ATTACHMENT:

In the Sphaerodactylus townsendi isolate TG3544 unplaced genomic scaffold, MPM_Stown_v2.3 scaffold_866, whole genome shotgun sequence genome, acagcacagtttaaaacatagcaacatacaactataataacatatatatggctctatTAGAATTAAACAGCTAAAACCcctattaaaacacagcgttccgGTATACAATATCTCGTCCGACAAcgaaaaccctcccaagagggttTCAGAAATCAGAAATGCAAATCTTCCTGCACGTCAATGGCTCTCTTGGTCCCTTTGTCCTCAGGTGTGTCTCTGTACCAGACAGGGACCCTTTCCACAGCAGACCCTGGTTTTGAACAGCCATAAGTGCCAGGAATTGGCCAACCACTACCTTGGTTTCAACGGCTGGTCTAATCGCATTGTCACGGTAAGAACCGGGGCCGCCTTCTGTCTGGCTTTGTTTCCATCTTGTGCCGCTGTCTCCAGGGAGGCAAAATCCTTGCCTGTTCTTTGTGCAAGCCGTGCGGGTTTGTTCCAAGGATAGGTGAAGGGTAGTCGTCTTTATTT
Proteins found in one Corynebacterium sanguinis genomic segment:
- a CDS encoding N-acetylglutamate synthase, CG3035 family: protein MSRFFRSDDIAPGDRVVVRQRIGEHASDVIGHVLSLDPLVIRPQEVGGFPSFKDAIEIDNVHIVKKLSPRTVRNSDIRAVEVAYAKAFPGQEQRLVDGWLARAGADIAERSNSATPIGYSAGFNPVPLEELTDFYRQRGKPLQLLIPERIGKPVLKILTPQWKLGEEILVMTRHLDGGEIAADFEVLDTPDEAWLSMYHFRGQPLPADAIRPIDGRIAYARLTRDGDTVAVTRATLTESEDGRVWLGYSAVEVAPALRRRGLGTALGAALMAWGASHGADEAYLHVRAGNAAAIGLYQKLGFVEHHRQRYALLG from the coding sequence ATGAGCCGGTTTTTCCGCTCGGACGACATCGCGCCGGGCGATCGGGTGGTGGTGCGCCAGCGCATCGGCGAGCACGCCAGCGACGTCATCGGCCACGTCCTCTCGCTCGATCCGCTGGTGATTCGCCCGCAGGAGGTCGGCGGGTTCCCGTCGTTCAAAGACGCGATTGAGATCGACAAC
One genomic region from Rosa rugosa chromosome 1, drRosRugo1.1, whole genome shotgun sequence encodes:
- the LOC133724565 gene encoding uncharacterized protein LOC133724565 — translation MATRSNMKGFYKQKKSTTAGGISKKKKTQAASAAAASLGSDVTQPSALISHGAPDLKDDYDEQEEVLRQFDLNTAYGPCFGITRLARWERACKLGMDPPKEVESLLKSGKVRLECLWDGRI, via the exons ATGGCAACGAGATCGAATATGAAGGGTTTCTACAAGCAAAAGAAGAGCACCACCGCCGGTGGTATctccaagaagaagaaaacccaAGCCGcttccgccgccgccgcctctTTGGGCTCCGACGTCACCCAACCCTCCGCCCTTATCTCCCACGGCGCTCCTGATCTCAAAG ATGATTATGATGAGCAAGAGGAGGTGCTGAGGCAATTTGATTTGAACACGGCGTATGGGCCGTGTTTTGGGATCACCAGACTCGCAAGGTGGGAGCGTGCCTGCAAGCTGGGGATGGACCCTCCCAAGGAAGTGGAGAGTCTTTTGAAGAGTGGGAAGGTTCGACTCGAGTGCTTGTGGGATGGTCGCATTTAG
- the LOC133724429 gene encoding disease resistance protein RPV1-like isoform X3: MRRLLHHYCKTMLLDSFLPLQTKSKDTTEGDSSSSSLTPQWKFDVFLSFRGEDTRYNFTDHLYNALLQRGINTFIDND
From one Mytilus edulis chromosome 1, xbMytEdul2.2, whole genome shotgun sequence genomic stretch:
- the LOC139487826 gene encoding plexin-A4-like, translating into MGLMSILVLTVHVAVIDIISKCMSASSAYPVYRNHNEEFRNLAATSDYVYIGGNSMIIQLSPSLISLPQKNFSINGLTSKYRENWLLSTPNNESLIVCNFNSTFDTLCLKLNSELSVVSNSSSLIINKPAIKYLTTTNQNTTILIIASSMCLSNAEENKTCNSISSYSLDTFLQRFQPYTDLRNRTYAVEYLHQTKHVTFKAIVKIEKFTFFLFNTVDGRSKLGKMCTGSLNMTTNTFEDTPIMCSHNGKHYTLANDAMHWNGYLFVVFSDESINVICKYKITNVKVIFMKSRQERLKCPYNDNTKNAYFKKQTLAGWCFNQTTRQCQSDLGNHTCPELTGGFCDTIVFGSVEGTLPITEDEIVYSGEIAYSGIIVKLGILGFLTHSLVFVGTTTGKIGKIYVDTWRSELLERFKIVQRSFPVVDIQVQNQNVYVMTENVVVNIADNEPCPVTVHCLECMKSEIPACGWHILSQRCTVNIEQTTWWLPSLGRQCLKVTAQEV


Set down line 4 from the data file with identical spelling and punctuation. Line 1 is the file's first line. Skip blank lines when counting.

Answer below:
One genomic region from Rosa rugosa chromosome 1, drRosRugo1.1, whole genome shotgun sequence encodes: